Taiwan issues first strike retaliation warning to China

China's image 'damaged' by treatment of Taiwan says expert

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Taiwan has issued a warning to China over incursions into its territorial airspace, as tensions continued to simmer between the two countries. Chinese fighter jets or drones that intrude into Taiwan’s territorial airspace will be regarded as a “first strike”, Taiwan’s Defense Minister Chiu Kuo-cheng said. He did not specify how Taipei would respond if Chinese aircraft breached the zone, beginning 12 nautical miles (22.2 kilometers) from the island’s shores.

Speaking at a meeting of Taiwan’s Foreign and National Defense Committee, the minister said: “In the past, we said we won’t be the first to strike, which meant we will not fire the first shot without (China) firing artillery shells or missiles first.

“But now the definition has obviously changed, as China used means such as drones.

“So we have adjusted, and will view any crossing of aerial entities (into Taiwan’s territorial airspace) as a first strike.”

Earlier this year, Taiwanese President Tsai Ing-wen said the island’s military would take “necessary and forceful countermeasures as appropriate” against what she called Chinese warfare tactics, such as “drone harassment”.

He added: “We will not give China the pretext to create conflict.

“We will not provoke disputes and we will be restrained, yet that does not mean we will not counteract.”

China increasingly sends warplanes into Taiwan’s air defence zone.

The past year has seen a record number of incursions sent into Taiwan’s air defence zone by Chinese warplanes, with aircraft regularly crossing the median line which for years acted as an unofficial barrier between the two sides.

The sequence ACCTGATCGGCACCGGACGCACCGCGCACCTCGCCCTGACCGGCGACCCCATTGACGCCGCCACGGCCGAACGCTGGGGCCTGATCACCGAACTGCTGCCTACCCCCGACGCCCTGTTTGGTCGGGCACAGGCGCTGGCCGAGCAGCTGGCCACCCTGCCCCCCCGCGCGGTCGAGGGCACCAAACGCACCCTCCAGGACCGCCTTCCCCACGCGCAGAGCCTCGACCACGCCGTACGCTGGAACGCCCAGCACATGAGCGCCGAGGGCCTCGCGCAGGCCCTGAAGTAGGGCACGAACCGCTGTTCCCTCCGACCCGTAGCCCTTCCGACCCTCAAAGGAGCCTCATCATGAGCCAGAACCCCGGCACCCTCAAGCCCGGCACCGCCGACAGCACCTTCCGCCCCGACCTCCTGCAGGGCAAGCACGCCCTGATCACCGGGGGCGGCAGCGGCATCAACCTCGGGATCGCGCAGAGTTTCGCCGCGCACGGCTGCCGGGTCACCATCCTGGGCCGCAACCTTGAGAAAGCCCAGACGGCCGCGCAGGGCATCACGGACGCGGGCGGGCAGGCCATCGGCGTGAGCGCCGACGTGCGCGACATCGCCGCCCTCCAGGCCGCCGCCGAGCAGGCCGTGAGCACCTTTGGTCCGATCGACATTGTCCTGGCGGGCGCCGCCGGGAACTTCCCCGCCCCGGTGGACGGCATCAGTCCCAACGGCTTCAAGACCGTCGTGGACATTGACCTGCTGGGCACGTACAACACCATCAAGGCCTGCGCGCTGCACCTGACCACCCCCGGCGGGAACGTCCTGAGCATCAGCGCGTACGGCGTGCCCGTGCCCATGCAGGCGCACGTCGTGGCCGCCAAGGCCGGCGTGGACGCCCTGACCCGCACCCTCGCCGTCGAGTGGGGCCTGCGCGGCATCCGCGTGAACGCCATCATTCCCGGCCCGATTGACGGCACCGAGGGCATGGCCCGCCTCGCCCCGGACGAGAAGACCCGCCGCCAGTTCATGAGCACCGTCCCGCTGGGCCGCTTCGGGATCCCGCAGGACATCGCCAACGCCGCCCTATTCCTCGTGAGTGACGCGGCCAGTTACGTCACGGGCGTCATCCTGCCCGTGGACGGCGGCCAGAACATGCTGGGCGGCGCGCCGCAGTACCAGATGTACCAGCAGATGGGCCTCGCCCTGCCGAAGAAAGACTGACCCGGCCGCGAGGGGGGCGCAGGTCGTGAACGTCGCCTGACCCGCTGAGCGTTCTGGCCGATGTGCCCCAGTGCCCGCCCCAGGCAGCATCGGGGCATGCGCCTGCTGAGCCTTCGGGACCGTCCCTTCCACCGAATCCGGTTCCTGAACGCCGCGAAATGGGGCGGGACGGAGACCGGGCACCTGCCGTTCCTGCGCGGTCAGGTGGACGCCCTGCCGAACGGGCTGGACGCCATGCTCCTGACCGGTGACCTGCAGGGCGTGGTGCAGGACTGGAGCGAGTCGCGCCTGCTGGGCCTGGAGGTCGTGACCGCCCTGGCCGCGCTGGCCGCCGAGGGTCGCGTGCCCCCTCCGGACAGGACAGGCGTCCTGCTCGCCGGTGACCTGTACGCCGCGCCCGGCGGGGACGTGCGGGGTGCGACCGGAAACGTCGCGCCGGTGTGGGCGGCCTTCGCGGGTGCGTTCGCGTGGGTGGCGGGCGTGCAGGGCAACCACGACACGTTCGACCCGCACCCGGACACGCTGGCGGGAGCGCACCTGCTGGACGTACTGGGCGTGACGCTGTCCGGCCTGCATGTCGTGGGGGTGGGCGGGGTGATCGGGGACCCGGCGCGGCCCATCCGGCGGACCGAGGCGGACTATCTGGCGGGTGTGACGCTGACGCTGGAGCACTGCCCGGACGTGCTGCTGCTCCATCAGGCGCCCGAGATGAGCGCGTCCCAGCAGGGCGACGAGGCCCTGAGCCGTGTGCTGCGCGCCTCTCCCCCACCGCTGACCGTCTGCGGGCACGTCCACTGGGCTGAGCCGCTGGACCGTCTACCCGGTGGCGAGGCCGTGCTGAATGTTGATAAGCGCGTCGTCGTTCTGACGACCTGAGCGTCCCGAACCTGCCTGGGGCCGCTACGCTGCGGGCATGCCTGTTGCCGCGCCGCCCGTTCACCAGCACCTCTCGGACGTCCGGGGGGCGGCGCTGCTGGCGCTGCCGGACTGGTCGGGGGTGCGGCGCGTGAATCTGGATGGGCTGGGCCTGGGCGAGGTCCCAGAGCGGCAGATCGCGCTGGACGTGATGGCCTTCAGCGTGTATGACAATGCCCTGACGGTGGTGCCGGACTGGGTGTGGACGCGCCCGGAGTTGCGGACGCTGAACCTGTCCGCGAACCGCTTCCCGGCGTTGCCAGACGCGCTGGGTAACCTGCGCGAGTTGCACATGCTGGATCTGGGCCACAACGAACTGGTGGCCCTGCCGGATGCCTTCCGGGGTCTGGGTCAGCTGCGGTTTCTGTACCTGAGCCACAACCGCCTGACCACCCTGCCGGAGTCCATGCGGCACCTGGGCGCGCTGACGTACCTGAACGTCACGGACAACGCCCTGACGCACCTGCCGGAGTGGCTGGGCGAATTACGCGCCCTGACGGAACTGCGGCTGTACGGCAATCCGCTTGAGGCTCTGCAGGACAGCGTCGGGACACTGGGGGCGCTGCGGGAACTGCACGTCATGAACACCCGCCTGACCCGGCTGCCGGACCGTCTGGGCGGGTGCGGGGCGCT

The incursions increased dramatically after Speaker of the United States House of Representatives Nancy Pelosi visited the island in August.

While Chinese military activities near Taiwan have decreased since then, they have continued.

Speaking about the incursions, Mr Chiu said: “The median line was supposed to be a tacit agreement for everyone.

“That tacit agreement has been destroyed.”

Taiwan, located less than 110 miles off the coast of China, considers itself a sovereign nation but it has long been claimed by China.

Chinese leader Xi Jinping has said that “reunification” between the two countries is inevitable, refusing to rule out the use of force.

There have been growing concerns that China will attempt to use military power to take control of the island, as the country has built up its military presence near Taiwanese airspace.

The US has sent numerous naval ships into Taiwanese waters as a show of support.

In June, US President Joe Biden issued a stark message to China over Taiwan, saying Chinese President Xi Jinping was “flirting with danger” by flying its warplanes close to Taiwan.

He promised to protect the island militarily if it was attacked.

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